It is home to a number of threatened or endangered plants and wildlife.
My first trip was a field day sponsored by the Xerces Society’s Southeastern Bumble Bee Atlas (SEBBA) to survey the variety of bumble bees in the preserve. I’ve conducted a couple of surveys of my own and have only come across one species. However, that day we found four out of the five species living in this region. It may not sound interesting to you, but that’s a big deal, folks!
My second adventure concentrated on dragonflies, butterflies, and other winged wonders. My goodness, I never knew those guys came in so many sizes and colors. From inch-long damsel flies to the magnificent dragonflies patrolling the boggy landscape, I discovered there are countless creatures living around us, minding their own business while playing a significant role in the environment. That included a water moccasin we encountered (at a distance) while exploring one of the streams.
The Yellow pitcher plant (Sarracenia flava) grows in damp, moist terrain. It depends on insects for nutrients.
Insects are attracted to the pitcher-shaped hollow leaves that contain a pool of water. As the insect travels to the water, it encounters downward-pointing hairs that prevent the insect from exiting. The water pool contains insect-digesting enzymes that assist the plant in digesting its lunch.
It has been estimated that 97.5% of pitcher plant habitats have been destroyed in the southeastern United States. They have been threatened by ongoing development and habitat loss. I’m happy to report that LOBHP has a healthy population of the pitcher plants.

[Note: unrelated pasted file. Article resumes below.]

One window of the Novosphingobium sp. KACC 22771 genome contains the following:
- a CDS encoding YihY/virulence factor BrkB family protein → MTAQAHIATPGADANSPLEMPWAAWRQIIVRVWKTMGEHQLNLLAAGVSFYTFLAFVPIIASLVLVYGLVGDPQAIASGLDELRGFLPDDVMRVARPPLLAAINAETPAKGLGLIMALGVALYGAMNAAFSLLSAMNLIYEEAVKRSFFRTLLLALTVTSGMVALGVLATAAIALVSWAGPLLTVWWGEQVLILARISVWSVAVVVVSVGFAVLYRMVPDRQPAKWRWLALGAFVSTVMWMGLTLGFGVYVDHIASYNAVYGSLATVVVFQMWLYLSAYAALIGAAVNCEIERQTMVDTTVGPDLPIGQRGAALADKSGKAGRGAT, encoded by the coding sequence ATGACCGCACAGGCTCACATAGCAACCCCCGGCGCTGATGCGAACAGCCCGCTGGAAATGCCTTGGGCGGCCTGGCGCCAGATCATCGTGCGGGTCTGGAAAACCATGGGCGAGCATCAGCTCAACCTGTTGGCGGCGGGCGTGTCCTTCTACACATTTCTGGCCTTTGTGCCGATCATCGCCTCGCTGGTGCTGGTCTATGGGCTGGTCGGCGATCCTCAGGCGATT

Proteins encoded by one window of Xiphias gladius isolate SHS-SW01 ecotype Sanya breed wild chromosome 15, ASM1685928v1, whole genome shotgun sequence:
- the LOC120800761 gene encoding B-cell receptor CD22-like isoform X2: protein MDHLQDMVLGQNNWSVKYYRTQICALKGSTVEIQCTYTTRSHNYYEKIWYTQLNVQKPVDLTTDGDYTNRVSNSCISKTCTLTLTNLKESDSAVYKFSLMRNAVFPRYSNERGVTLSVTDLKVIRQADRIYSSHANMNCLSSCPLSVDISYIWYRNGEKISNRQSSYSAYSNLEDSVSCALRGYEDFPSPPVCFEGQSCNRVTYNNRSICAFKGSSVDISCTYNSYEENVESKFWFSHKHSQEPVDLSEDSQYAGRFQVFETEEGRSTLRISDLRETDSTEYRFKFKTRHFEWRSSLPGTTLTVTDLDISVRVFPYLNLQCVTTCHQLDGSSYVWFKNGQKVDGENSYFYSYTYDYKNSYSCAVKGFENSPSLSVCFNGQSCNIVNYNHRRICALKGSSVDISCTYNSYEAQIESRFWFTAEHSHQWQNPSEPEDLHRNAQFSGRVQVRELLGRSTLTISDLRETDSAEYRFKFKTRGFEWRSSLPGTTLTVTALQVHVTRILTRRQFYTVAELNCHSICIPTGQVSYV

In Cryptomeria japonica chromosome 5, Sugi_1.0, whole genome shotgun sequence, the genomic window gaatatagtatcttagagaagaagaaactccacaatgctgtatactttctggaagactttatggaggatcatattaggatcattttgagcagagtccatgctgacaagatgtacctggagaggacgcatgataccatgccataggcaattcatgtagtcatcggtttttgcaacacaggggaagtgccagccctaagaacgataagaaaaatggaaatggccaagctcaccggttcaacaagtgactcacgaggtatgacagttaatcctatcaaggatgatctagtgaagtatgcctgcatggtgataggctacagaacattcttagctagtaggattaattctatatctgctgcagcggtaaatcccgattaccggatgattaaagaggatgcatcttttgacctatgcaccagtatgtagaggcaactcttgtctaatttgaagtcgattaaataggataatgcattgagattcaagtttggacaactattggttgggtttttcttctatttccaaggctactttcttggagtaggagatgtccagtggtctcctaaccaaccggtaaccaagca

It grows in nutrient-poor soils along the coastal plain of the Carolinas. This plant gets most of its energy through photosynthesis but also receives some of its nutrients from digesting insects too. A small spider, ant, or other tiny insect crawling across a leaf brushes against tiny hairs that trigger the leaf to snap shut.
Horry County has the only remaining wild population of these rare plants in South Carolina, so they are protected from unwelcomed visitors and poachers. I feel privileged to have been trusted with their location.
Unfortunately, some bad guys try to make a few bucks by digging up and illegally selling these rare plants to unwary buyers. The US Fish and Wildlife Service offers tips on how to avoid purchasing a poached flytrap.
I can’t believe I’ve lived in this area since the 1980s and never knew the Lewis Ocean Bay Heritage Preserve existed. It is a fantastic place and well worth the two 102-mile round trips to visit. I will return there soon and tell you all about the treasures I find. In the meantime, if you are in the Myrtle Beach, SC area, drop by and see the wonders for yourself.